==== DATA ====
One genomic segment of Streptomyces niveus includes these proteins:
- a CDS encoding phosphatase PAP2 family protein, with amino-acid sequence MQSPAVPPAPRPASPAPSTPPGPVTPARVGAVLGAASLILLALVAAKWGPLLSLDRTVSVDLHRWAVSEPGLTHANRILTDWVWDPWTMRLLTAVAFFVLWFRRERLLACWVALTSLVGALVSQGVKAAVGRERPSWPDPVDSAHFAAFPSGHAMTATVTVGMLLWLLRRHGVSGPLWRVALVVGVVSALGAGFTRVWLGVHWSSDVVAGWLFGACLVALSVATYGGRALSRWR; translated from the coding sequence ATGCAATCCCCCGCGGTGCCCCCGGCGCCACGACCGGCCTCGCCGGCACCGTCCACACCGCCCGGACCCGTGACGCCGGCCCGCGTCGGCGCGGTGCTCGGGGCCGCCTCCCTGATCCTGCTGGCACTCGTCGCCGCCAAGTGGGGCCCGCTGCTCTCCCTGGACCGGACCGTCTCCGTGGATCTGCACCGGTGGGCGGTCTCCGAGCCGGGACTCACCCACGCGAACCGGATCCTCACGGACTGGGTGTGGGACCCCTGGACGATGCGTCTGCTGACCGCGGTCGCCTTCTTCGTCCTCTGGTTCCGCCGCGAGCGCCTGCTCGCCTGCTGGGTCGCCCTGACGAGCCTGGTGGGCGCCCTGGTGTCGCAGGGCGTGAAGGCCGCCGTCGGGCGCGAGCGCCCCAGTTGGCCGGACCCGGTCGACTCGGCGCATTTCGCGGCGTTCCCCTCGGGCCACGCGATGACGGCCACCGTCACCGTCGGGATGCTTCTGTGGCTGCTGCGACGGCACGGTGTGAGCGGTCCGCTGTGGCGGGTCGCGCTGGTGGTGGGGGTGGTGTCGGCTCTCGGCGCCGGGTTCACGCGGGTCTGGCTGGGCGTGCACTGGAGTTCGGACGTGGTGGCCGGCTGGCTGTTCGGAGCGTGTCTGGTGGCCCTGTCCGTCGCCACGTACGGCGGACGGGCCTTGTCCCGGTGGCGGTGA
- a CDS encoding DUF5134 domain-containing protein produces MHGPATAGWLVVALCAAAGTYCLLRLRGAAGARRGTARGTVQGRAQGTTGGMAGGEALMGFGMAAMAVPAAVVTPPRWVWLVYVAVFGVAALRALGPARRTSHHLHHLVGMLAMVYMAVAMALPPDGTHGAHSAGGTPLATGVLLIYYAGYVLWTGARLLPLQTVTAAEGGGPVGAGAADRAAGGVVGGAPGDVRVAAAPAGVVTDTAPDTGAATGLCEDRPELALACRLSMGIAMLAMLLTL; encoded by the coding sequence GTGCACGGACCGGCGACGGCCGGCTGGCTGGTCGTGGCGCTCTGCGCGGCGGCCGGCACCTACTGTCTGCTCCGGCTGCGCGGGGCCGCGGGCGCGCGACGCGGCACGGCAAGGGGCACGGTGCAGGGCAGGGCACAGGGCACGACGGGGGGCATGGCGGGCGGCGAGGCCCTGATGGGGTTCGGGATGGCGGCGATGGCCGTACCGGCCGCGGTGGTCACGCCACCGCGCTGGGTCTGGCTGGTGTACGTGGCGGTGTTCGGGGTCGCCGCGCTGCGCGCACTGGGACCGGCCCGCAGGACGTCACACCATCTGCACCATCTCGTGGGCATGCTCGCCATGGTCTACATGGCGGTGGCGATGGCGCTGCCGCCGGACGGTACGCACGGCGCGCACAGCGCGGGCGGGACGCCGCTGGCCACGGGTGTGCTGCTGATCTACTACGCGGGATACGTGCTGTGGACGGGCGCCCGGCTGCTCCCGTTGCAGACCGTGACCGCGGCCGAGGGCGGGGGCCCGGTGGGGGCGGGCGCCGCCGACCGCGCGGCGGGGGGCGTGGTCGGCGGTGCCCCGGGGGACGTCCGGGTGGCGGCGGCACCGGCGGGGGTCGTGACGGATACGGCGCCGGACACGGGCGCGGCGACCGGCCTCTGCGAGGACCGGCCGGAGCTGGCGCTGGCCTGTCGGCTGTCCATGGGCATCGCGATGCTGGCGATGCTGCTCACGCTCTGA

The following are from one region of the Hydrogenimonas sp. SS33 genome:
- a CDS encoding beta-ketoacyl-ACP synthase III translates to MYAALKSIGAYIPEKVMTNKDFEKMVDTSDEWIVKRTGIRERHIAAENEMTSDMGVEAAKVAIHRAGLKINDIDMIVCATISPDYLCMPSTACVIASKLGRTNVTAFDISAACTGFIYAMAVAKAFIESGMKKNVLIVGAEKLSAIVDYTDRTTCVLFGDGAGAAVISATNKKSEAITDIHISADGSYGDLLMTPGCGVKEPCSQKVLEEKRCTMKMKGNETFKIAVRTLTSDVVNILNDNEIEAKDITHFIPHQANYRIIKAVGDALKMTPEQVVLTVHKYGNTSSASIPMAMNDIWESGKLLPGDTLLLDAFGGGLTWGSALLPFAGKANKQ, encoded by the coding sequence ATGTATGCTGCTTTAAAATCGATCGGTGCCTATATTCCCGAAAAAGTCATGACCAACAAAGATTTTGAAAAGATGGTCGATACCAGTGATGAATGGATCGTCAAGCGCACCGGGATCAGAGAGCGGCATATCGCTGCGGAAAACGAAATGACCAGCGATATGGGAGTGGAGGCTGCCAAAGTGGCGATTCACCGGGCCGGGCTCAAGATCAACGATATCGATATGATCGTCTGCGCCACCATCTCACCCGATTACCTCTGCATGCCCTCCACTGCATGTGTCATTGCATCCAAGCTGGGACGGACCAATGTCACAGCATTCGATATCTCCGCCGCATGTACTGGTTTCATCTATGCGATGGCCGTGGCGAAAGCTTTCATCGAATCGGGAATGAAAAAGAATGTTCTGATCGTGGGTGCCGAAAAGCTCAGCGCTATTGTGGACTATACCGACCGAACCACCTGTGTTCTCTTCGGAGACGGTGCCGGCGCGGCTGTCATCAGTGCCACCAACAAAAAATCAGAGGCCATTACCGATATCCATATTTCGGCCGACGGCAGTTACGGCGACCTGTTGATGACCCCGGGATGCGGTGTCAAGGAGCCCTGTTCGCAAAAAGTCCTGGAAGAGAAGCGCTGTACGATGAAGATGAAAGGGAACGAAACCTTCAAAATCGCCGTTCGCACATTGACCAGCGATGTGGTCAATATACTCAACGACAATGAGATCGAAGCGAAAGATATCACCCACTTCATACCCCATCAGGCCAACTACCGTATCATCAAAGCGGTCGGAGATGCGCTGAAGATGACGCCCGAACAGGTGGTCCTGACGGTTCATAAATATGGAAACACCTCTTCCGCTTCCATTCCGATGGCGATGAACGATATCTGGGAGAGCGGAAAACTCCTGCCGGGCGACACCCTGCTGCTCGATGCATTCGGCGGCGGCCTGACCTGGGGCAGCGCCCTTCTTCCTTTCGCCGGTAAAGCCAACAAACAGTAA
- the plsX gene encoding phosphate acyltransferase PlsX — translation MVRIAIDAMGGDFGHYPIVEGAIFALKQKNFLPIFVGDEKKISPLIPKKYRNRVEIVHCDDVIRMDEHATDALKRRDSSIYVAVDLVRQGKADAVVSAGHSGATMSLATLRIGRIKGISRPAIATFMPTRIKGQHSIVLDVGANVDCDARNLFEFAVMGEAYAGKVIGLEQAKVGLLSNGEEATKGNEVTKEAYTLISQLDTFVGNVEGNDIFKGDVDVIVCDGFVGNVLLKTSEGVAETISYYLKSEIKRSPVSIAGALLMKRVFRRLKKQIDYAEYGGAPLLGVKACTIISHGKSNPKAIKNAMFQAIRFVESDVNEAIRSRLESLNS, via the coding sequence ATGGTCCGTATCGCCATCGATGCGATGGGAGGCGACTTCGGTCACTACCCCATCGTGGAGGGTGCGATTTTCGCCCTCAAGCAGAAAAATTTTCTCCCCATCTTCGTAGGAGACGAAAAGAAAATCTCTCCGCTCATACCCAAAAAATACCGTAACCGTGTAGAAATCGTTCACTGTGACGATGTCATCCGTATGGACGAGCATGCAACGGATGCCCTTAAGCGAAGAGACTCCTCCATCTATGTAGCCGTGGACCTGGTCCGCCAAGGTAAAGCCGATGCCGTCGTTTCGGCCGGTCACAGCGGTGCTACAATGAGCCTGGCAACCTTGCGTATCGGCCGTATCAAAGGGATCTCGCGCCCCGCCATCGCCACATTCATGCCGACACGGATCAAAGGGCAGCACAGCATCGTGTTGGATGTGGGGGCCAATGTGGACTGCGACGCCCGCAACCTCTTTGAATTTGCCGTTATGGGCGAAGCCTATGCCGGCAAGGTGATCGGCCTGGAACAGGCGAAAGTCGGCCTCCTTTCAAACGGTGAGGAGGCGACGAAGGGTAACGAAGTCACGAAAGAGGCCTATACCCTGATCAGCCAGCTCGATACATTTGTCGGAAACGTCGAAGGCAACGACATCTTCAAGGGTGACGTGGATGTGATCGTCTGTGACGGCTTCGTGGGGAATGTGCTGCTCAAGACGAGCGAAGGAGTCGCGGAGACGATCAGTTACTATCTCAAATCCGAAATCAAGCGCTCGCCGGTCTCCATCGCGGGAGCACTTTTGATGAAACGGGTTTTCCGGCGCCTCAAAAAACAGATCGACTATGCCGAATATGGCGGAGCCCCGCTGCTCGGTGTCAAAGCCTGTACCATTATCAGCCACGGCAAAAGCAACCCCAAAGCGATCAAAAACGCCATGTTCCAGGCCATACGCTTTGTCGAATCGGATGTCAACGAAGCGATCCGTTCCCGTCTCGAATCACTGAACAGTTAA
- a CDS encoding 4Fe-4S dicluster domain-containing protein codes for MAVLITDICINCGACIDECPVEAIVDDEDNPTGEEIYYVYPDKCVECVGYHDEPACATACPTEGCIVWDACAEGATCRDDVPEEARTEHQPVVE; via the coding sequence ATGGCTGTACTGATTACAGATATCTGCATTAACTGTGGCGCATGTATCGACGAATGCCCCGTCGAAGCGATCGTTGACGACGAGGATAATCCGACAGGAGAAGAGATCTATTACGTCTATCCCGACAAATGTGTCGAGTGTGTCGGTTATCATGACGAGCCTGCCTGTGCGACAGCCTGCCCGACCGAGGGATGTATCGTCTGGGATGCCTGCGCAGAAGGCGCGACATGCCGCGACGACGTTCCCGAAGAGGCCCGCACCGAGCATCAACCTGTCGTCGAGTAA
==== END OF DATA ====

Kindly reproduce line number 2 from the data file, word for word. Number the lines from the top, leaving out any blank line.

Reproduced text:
- a CDS encoding phosphatase PAP2 family protein, with amino-acid sequence MQSPAVPPAPRPASPAPSTPPGPVTPARVGAVLGAASLILLALVAAKWGPLLSLDRTVSVDLHRWAVSEPGLTHANRILTDWVWDPWTMRLLTAVAFFVLWFRRERLLACWVALTSLVGALVSQGVKAAVGRERPSWPDPVDSAHFAAFPSGHAMTATVTVGMLLWLLRRHGVSGPLWRVALVVGVVSALGAGFTRVWLGVHWSSDVVAGWLFGACLVALSVATYGGRALSRWR; translated from the coding sequence ATGCAATCCCCCGCGGTGCCCCCGGCGCCACGACCGGCCTCGCCGGCACCGTCCACACCGCCCGGACCCGTGACGCCGGCCCGCGTCGGCGCGGTGCTCGGGGCCGCCTCCCTGATCCTGCTGGCACTCGTCGCCGCCAAGTGGGGCCCGCTGCTCTCCCTGGACCGGACCGTCTCCGTGGATCTGCACCGGTGGGCGGTCTCCGAGCCGGGACTCACCCACGCGAACCGGATCCTCACGGACTGGGTGTGGGACCCCTGGACGATGCGTCTGCTGACCGCGGTCGCCTTCTTCGTCCTCTGGTTCCGCCGCGAGCGCCTGCTCGCCTGCTGGGTCGCCCTGACGAGCCTGGTGGGCGCCCTGGTGTCGCAGGGCGTGAAGGCCGCCGTCGGGCGCGAGCGCCCCAGTTGGCCGGACCCGGTCGACTCGGCGCATTTCGCGGCGTTCCCCTCGGGCCACGCGATGACGGCCACCGTCACCGTCGGGATGCTTCTGTGGCTGCTGCGACGGCACGGTGTGAGCGGTCCGCTGTGGCGGGTCGCGCTGGTGGTGGGGGTGGTGTCGGCTCTCGGCGCCGGGTTCACGCGGGTCTGGCTGGGCGTGCACTGGAGTTCGGACGTGGTGGCCGGCTGGCTGTTCGGAGCGTGTCTGGTGGCCCTGTCCGTCGCCACGTACGGCGGACGGGCCTTGTCCCGGTGGCGGTGA